Category Archives: 2017 – Spain

Adios Espana

Vigo to Baiona

We left Riveira for Vigo on Monday 7th August 2017, a leisurely start at 11.30, with overcast skies and winds of about 13 knots in a north easterly direction.  Winds got up to about 20 knots and we were surfing on the waves with our fastest speed being 13.5knots.  On the way out of the Ria we passed this fishing boat who was swinging his net round in a circle.

Vigo is a big commercial port.  We only stayed here the one night as we needed to visit a chandlers for a few bits and pieces to ensure we complied with Portuguese safety rules.

We left the following afternoon and took the short trip to Baiona.  Baiona is stunning, set in a small bay and very sheltered.  It wasn’t what I’d expected.

Ian had visited here about 30 years ago and as you can imagine the change was dramatic.  There were no marinas back then whereas there are now three and it is much more developed for tourists. There was only the fuel jetty, the castle and the yacht club back then.

We visited the replica of the “Pinta” ship which was commanded by Martin Alonso Pinzon.  Baiona is significant as it was the first port in Europe to know about the discovery of America when the Pinta arrived there on 1st March 1493.  The ship was surprisingly small.

C4. Tiller on the Pinta - Baiona 9.8.17.

The boat was steered from down below where the tiller was so it wasn’t possible to see where you were going from there.

The ship brought back various items from America including three natives, one of whom died on the trip.  The main product they brought back was cotton however they also brought various plants which at that time weren’t known to Europe including corn, sweet potato and tobacco.  There was also some wildlife.  Sailors generally slept on the deck of the ship however, they discovered the hammock in America and so had a much more comfortable sleep on their return.

We had a spot of lunch “menu del dia” in the old town and then went for a walk around the fort, “Fortaleza o Monte Boi ou Monte Real S X XVII”.

We visited the local yacht club “the Monte Real Club de Yates de Baiona” which overlooks the bay and so we had to stop for some refreshment.  King Juan Carlos II of Spain sailed from here.  The club has also made several challenges to the Americas Cup and had a number of entrants to the Whitbread Round the World Races.

We left Baiona on Thursday 10th August for Portugal just as the sun was rising.  As the morning went on their were lovely blue skies, northerly winds of 12-14 knots, perfect conditions, idyllic, for sailing yes but land is definitely warmer than on the sea. I had my jacket on and a towel wrapped around my legs for most of the day as it was rather chilly.  As some of you know our cockpit is covered with a bimini so no getting into the sun and out of the wind there but I have been told on numerous occasions that I’m going to be grateful for that bimini when it’s hot! There was me thinking by the time we got to Portugal I’d be stretched out on the front of the boat.  It’s forecast 26 tomorrow and we’ll be ashore.  Hurrah!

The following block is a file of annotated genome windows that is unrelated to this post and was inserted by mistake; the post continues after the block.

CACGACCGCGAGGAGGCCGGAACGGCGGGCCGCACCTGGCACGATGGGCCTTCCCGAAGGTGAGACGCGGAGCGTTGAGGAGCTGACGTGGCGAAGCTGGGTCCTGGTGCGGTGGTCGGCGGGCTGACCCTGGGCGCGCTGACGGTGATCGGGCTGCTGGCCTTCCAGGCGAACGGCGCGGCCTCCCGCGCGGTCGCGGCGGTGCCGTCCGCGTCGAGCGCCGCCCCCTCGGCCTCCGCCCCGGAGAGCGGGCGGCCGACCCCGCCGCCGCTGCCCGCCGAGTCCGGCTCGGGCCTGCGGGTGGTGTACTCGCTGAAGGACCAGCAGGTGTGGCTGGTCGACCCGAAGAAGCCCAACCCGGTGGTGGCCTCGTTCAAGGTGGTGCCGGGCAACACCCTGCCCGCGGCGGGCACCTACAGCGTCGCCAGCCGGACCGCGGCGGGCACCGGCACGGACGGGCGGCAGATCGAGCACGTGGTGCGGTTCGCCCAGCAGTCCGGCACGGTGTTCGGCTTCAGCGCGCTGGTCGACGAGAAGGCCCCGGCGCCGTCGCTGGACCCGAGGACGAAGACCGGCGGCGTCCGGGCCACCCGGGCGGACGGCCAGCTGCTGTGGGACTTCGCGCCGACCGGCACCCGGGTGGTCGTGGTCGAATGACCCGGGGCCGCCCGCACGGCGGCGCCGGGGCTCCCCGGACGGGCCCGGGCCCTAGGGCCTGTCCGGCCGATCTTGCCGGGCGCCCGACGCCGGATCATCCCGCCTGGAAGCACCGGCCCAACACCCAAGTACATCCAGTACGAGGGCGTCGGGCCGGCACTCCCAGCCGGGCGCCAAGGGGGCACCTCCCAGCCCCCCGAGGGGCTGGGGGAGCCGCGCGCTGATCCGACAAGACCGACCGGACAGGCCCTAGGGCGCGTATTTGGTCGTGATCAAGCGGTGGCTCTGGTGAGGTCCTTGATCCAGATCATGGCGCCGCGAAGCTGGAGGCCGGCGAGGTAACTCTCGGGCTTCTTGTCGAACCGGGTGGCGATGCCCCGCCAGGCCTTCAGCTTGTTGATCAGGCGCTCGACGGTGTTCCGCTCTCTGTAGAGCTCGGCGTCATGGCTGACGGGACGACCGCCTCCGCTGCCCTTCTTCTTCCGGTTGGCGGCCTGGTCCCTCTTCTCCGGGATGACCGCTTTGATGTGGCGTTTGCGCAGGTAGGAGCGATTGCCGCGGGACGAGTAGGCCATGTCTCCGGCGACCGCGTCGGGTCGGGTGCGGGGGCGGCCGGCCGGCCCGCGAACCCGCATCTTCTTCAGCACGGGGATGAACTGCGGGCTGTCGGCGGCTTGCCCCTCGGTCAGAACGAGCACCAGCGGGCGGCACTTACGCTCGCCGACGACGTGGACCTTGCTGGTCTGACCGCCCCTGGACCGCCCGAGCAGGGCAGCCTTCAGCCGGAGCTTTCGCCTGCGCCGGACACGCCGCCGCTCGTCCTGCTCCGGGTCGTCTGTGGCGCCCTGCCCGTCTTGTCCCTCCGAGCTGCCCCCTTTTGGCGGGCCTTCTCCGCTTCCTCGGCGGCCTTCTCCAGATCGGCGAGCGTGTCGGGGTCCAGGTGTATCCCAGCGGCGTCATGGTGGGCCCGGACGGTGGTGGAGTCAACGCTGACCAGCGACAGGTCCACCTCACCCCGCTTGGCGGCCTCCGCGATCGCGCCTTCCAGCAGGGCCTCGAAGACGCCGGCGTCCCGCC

Modern technology

Oh how grateful we are for technology.  We have discovered the app Google Translate, thanks to Julia.  So wherever we go now we stand with a phone hovering over menus, signs and such like and the phone shows you the translation through the camera.  Amazing!


17th August 2017



A Coruna to Riveira

27th July to 6th August 2017

We arrived in A Coruna in the pouring rain on Thursday 27th July.  The following day we took the train to Santiago de Compostela which was just 25 minutes.  Here is the Cathedral of Santiago de Compostela which is one of Spain’s biggest attractions.  It was built over the tomb of the Apostle Saint James and is the last stop for the Camino de Santiago (the way of St James) which is the route for Pilgrims.  We arrived just after mass was being held.  We queued to get in and they stopped letting people in two people in front of us.  We eventually entered half an hour later and there was another service being held.  Pilgrims had carried a statue of the Virgin Mary from their local church and the priest made a blessing.  It was quite a sight to see.

On Saturday we had a long bike ride around the coastal road.  We went along to Torres de Hercules which stands 180 feet high and is the oldest Roman lighthouse still in operation.  It was originally built in the 2nd century AD but it was rebuilt in the 1800’s.  We viewed it from the outside rather than take a walk to the top.